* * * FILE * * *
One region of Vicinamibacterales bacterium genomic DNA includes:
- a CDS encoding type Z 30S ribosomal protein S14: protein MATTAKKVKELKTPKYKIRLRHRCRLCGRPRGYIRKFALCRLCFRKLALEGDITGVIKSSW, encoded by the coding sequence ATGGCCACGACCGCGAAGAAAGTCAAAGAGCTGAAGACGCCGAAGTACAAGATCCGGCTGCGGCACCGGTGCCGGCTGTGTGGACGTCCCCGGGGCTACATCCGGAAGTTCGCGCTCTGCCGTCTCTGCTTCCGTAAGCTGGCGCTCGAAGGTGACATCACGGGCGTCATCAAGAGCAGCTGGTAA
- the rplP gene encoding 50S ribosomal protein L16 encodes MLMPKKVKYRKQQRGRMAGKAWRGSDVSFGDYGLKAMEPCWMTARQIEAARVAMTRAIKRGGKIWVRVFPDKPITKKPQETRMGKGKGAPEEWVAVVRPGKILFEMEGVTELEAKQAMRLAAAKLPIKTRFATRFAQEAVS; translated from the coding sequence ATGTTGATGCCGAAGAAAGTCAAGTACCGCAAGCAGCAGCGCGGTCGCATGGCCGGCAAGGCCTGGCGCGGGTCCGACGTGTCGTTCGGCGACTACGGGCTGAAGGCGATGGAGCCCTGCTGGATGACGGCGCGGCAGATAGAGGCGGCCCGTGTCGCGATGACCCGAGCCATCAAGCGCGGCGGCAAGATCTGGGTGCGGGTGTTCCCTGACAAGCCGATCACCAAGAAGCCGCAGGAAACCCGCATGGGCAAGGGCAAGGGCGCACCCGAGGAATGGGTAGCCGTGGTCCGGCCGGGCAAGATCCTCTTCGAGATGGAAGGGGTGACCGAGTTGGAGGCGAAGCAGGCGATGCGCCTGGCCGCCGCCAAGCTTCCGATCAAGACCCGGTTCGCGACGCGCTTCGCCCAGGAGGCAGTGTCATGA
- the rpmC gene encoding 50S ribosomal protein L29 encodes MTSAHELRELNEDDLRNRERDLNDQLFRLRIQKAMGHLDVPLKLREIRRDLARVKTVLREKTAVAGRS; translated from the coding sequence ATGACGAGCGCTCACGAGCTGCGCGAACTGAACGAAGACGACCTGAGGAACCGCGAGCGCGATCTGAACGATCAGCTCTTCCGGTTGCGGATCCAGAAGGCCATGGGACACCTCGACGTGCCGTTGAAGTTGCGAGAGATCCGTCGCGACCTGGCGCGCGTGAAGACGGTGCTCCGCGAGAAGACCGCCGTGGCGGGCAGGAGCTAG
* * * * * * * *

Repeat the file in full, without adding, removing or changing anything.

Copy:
One region of Vicinamibacterales bacterium genomic DNA includes:
- a CDS encoding type Z 30S ribosomal protein S14: protein MATTAKKVKELKTPKYKIRLRHRCRLCGRPRGYIRKFALCRLCFRKLALEGDITGVIKSSW, encoded by the coding sequence ATGGCCACGACCGCGAAGAAAGTCAAAGAGCTGAAGACGCCGAAGTACAAGATCCGGCTGCGGCACCGGTGCCGGCTGTGTGGACGTCCCCGGGGCTACATCCGGAAGTTCGCGCTCTGCCGTCTCTGCTTCCGTAAGCTGGCGCTCGAAGGTGACATCACGGGCGTCATCAAGAGCAGCTGGTAA
- the rplP gene encoding 50S ribosomal protein L16 encodes MLMPKKVKYRKQQRGRMAGKAWRGSDVSFGDYGLKAMEPCWMTARQIEAARVAMTRAIKRGGKIWVRVFPDKPITKKPQETRMGKGKGAPEEWVAVVRPGKILFEMEGVTELEAKQAMRLAAAKLPIKTRFATRFAQEAVS; translated from the coding sequence ATGTTGATGCCGAAGAAAGTCAAGTACCGCAAGCAGCAGCGCGGTCGCATGGCCGGCAAGGCCTGGCGCGGGTCCGACGTGTCGTTCGGCGACTACGGGCTGAAGGCGATGGAGCCCTGCTGGATGACGGCGCGGCAGATAGAGGCGGCCCGTGTCGCGATGACCCGAGCCATCAAGCGCGGCGGCAAGATCTGGGTGCGGGTGTTCCCTGACAAGCCGATCACCAAGAAGCCGCAGGAAACCCGCATGGGCAAGGGCAAGGGCGCACCCGAGGAATGGGTAGCCGTGGTCCGGCCGGGCAAGATCCTCTTCGAGATGGAAGGGGTGACCGAGTTGGAGGCGAAGCAGGCGATGCGCCTGGCCGCCGCCAAGCTTCCGATCAAGACCCGGTTCGCGACGCGCTTCGCCCAGGAGGCAGTGTCATGA
- the rpmC gene encoding 50S ribosomal protein L29 encodes MTSAHELRELNEDDLRNRERDLNDQLFRLRIQKAMGHLDVPLKLREIRRDLARVKTVLREKTAVAGRS; translated from the coding sequence ATGACGAGCGCTCACGAGCTGCGCGAACTGAACGAAGACGACCTGAGGAACCGCGAGCGCGATCTGAACGATCAGCTCTTCCGGTTGCGGATCCAGAAGGCCATGGGACACCTCGACGTGCCGTTGAAGTTGCGAGAGATCCGTCGCGACCTGGCGCGCGTGAAGACGGTGCTCCGCGAGAAGACCGCCGTGGCGGGCAGGAGCTAG